Of course, any monitoring buoy with the right specs can provide data on water quality or weather. However, there are many ways to deploy monitoring buoys, and many situations that might benefit from the monitoring power this kind of platform brings.
In this post, we’ll briefly touch on some of the monitoring buoy basics. We’ll also look at three unique monitoring buoy applications, and how they extend into other areas.
Monitoring Buoy Basics
Monitoring buoys are simply data buoys used to monitor environmental or weather conditions or other data selected by the user. These buoys can be equipped with a broad range of sensors and other equipment, so what a monitoring buoy does genuinely depends on the application.
All monitoring buoys share certain basic characteristics, however. For example, a monitoring buoy must have sufficient buoyancy, space for instrumentation, a power source that works with its maintenance schedule and location, and telemetry options that allow its data to be used.
Listening For Whales
In 2016, scientists at the Woods Hole Oceanographic Institution (WHOI) deployed an unusual monitoring buoy: one that is tasked with listening for fin whales in the New York Bight.
Located about 22 miles south of Fire Island, the monitoring buoy was specially designed for its task. It is outfitted with an acoustic monitoring tool that can detect fin whale vocalizations for scientists. The monitoring buoy made its first whale detection less than two weeks after deployment, and since then has made multiple detections.
This is an unusual monitoring buoy application because it demanded the special development of software so the acoustic instrument could be integrated into the buoy system. The important project will help scientists advise policymakers and resource managers to guide things like marine route choices. Over time, the team hopes to be able to use the system to make detections of other species.
Members of the public can hear the detected whale sounds gathered by the monitoring buoy online here.
Warning Against Shark Attacks
In the wake of the first fatal shark attack in decades, Massachusetts authorities are working hard to keep sharks and humans sharing Cape Cod’s ecosystem harmoniously. Although monitoring buoys have already been used to watch for sharks in Massachusetts waters, now people are working to install the “Clever Buoy,” a shark buoy system from Australia.
This monitoring buoy system provides data that can be accessed in real-time, not just when lifeguards are on duty to see the signs the buoys are revealing. The “Clever Buoy” makes use of sonar to detect sharks, sending detections instantly to an app which triggers an alarm.
Fighting Back Against Vandalism
Data buoy vandalism is a serious problem. It places a significant financial burden on buoy operators, not to mention local, state, and national economies that rely on vital environmental and ocean data from monitoring buoys. Without that data, people lose a day of recreation or work, their home or other property in a storm, or worse.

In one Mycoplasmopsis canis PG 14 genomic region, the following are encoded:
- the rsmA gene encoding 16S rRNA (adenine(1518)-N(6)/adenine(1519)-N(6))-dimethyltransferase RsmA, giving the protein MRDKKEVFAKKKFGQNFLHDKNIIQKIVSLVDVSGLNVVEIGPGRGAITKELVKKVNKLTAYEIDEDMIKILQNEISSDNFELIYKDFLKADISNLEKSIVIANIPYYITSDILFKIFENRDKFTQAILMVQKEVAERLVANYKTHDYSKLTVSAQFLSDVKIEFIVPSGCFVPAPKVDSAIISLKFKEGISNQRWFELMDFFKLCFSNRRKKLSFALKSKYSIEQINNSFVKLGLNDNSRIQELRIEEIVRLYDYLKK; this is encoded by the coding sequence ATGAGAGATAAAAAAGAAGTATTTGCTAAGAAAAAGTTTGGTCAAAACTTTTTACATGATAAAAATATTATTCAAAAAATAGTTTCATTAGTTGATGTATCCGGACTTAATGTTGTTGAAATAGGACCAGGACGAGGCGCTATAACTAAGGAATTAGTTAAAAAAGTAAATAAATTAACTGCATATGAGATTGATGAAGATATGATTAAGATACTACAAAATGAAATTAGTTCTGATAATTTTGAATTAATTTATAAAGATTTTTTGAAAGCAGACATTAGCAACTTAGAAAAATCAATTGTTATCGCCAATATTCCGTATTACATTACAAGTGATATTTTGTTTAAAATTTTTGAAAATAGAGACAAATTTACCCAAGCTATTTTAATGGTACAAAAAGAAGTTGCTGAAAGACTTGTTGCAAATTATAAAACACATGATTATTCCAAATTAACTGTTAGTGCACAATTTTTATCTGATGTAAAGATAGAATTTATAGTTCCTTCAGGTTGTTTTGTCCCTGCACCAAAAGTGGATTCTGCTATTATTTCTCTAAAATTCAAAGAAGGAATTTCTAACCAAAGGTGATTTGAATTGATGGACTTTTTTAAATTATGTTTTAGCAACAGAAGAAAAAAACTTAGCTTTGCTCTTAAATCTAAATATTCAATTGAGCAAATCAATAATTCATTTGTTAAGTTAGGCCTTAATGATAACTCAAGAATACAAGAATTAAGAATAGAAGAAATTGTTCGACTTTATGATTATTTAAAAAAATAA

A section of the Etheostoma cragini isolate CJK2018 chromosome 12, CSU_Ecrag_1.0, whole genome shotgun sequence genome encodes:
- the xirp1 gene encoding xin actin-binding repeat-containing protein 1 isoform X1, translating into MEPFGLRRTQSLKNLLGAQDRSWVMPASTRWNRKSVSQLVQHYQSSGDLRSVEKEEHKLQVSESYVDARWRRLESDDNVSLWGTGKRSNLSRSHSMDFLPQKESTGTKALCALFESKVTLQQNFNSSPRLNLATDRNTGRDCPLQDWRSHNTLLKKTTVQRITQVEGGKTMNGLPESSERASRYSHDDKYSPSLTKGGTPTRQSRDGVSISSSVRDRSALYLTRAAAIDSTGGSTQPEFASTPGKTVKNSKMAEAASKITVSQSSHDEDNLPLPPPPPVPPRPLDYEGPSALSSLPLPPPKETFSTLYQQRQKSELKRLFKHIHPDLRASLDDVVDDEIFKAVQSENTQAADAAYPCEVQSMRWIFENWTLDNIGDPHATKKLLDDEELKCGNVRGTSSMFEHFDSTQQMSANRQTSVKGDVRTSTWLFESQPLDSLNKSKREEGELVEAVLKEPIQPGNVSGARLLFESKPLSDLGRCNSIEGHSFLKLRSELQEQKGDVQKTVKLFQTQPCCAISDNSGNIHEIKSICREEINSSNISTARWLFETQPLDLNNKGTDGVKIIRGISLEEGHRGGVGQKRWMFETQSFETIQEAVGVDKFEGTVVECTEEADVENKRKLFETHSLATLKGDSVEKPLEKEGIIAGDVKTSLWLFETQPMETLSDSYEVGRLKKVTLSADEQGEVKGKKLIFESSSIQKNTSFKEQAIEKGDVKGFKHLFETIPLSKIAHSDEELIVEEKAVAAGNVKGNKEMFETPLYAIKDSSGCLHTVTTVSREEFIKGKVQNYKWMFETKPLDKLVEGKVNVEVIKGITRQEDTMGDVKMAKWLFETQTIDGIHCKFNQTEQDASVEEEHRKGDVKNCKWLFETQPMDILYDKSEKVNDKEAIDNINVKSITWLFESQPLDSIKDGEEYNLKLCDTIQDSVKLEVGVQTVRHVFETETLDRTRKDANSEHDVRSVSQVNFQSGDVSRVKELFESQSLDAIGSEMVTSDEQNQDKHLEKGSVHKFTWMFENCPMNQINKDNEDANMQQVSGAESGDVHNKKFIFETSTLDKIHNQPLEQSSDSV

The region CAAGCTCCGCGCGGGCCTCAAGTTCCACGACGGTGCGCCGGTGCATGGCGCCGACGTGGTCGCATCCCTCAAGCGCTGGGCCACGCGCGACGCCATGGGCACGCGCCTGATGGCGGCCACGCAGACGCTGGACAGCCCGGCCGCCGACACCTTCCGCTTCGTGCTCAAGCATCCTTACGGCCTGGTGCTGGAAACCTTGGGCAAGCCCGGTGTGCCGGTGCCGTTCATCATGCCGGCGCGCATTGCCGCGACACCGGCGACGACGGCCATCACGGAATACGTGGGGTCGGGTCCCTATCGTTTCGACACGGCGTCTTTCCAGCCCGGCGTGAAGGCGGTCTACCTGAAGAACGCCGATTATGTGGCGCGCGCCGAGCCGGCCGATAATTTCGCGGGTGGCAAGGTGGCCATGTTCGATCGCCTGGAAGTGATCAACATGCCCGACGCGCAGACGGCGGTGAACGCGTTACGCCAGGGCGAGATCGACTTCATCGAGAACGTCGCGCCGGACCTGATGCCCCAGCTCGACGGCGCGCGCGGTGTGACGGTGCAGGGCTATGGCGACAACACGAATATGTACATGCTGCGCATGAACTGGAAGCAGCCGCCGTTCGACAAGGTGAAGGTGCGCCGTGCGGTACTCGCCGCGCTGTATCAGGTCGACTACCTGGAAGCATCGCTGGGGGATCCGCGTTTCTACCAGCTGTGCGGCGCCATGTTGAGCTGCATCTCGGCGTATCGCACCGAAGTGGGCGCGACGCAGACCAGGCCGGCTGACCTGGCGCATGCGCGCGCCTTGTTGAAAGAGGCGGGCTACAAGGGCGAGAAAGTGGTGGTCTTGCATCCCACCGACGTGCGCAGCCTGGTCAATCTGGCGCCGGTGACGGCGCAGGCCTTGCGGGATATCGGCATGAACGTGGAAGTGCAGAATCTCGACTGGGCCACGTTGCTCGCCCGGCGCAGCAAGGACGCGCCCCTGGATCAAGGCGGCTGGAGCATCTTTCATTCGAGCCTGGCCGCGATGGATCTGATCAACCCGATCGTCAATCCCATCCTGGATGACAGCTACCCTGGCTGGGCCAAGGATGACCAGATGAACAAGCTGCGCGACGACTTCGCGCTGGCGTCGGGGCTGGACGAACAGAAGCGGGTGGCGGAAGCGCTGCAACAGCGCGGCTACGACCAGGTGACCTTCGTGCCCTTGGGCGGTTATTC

Monitoring buoy operators have deployed various buoy designs intended to prevent or at least mitigate vandalism. For example, more robust materials or protective structures can sometimes be used.
However, these are at best imperfect solutions. Without drastically raising costs of operation and interfering with data collection, it’s not easy to protect a deployed monitoring buoy from any interference—especially when that interference isn’t accidental. Designs that prevent vandalism can also render a monitoring buoy system more difficult to maintain and operate.
Mooring design modifications are another avenue to pursue and worth fortifying. However, while there is no question that the toughest materials within the budget and the most stable mooring configuration should be used, this can’t prevent all vandalism to monitoring buoys.
Most vandalism prevention efforts surround education and outreach. Sustained efforts to provide education and outreach to the community have often proven successful for the National Weather Service (NWS), for example, especially among the general public. These efforts are helped by public access to the real-time data monitoring buoys provide, and other indicia that can show the public the value these monitoring stations offer every day.
However, for some kinds of vandalism—such as that caused by fishermen who cut buoy moorings to prevent the loss of their gear—regulatory measures such as monetary penalties may be needed. In these cases, a more thorough review of existing federal and state laws concerning monitoring buoy vandalism and rigorous prosecution of offenders may yield results. Furthermore, monitoring buoy operators may choose to support the push to classify monitoring buoys as Aids to Navigation (ATON)—a change that would mean stiffer penalties for vandals.
The Bottom Line
There are probably as many potential monitoring buoy applications as there are bodies of water, or more. If you have questions about getting more information from your marine or freshwater ecosystem, reach out to the NexSens team for answers and expert guidance.
The X2-SDL Submersible Data Logger is a rugged, self-powered data logging system with optional cellular, satellite, or radio communications.
The CB-50 data buoy is designed for quick deployment in emergency response situations including industrial spills and natural disasters.
WQData LIVE is a web-based project management service that allows users 24/7 instant access to data collected from remote telemetry systems.